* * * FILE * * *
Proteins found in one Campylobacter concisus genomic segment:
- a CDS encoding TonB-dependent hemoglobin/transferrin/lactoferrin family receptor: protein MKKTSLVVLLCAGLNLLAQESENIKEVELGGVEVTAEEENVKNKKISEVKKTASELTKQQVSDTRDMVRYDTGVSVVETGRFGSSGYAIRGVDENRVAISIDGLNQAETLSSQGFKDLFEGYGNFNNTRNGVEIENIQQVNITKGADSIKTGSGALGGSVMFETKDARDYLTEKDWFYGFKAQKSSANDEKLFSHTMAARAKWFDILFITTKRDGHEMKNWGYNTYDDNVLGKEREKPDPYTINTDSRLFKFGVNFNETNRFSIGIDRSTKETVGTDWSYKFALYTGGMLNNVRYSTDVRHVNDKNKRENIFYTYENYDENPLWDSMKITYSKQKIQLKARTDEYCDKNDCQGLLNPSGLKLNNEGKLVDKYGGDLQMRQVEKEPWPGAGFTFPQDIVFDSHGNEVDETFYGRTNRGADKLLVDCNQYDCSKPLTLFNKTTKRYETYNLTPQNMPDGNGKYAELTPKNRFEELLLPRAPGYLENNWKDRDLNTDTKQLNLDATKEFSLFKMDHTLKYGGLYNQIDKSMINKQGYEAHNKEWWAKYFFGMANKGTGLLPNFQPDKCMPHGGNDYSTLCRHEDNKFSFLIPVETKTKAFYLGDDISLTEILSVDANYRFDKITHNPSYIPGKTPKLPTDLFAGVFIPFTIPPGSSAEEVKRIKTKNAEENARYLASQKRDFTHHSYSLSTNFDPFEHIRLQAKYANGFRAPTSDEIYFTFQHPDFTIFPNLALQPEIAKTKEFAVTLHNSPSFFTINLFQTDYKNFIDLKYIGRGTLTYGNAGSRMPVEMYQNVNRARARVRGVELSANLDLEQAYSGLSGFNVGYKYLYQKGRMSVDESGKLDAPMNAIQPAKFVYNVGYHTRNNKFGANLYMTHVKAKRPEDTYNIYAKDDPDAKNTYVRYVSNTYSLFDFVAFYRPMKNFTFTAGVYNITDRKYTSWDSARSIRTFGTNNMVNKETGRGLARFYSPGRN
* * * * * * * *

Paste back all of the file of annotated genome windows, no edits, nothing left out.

Proteins found in one Campylobacter concisus genomic segment:
- a CDS encoding TonB-dependent hemoglobin/transferrin/lactoferrin family receptor: protein MKKTSLVVLLCAGLNLLAQESENIKEVELGGVEVTAEEENVKNKKISEVKKTASELTKQQVSDTRDMVRYDTGVSVVETGRFGSSGYAIRGVDENRVAISIDGLNQAETLSSQGFKDLFEGYGNFNNTRNGVEIENIQQVNITKGADSIKTGSGALGGSVMFETKDARDYLTEKDWFYGFKAQKSSANDEKLFSHTMAARAKWFDILFITTKRDGHEMKNWGYNTYDDNVLGKEREKPDPYTINTDSRLFKFGVNFNETNRFSIGIDRSTKETVGTDWSYKFALYTGGMLNNVRYSTDVRHVNDKNKRENIFYTYENYDENPLWDSMKITYSKQKIQLKARTDEYCDKNDCQGLLNPSGLKLNNEGKLVDKYGGDLQMRQVEKEPWPGAGFTFPQDIVFDSHGNEVDETFYGRTNRGADKLLVDCNQYDCSKPLTLFNKTTKRYETYNLTPQNMPDGNGKYAELTPKNRFEELLLPRAPGYLENNWKDRDLNTDTKQLNLDATKEFSLFKMDHTLKYGGLYNQIDKSMINKQGYEAHNKEWWAKYFFGMANKGTGLLPNFQPDKCMPHGGNDYSTLCRHEDNKFSFLIPVETKTKAFYLGDDISLTEILSVDANYRFDKITHNPSYIPGKTPKLPTDLFAGVFIPFTIPPGSSAEEVKRIKTKNAEENARYLASQKRDFTHHSYSLSTNFDPFEHIRLQAKYANGFRAPTSDEIYFTFQHPDFTIFPNLALQPEIAKTKEFAVTLHNSPSFFTINLFQTDYKNFIDLKYIGRGTLTYGNAGSRMPVEMYQNVNRARARVRGVELSANLDLEQAYSGLSGFNVGYKYLYQKGRMSVDESGKLDAPMNAIQPAKFVYNVGYHTRNNKFGANLYMTHVKAKRPEDTYNIYAKDDPDAKNTYVRYVSNTYSLFDFVAFYRPMKNFTFTAGVYNITDRKYTSWDSARSIRTFGTNNMVNKETGRGLARFYSPGRN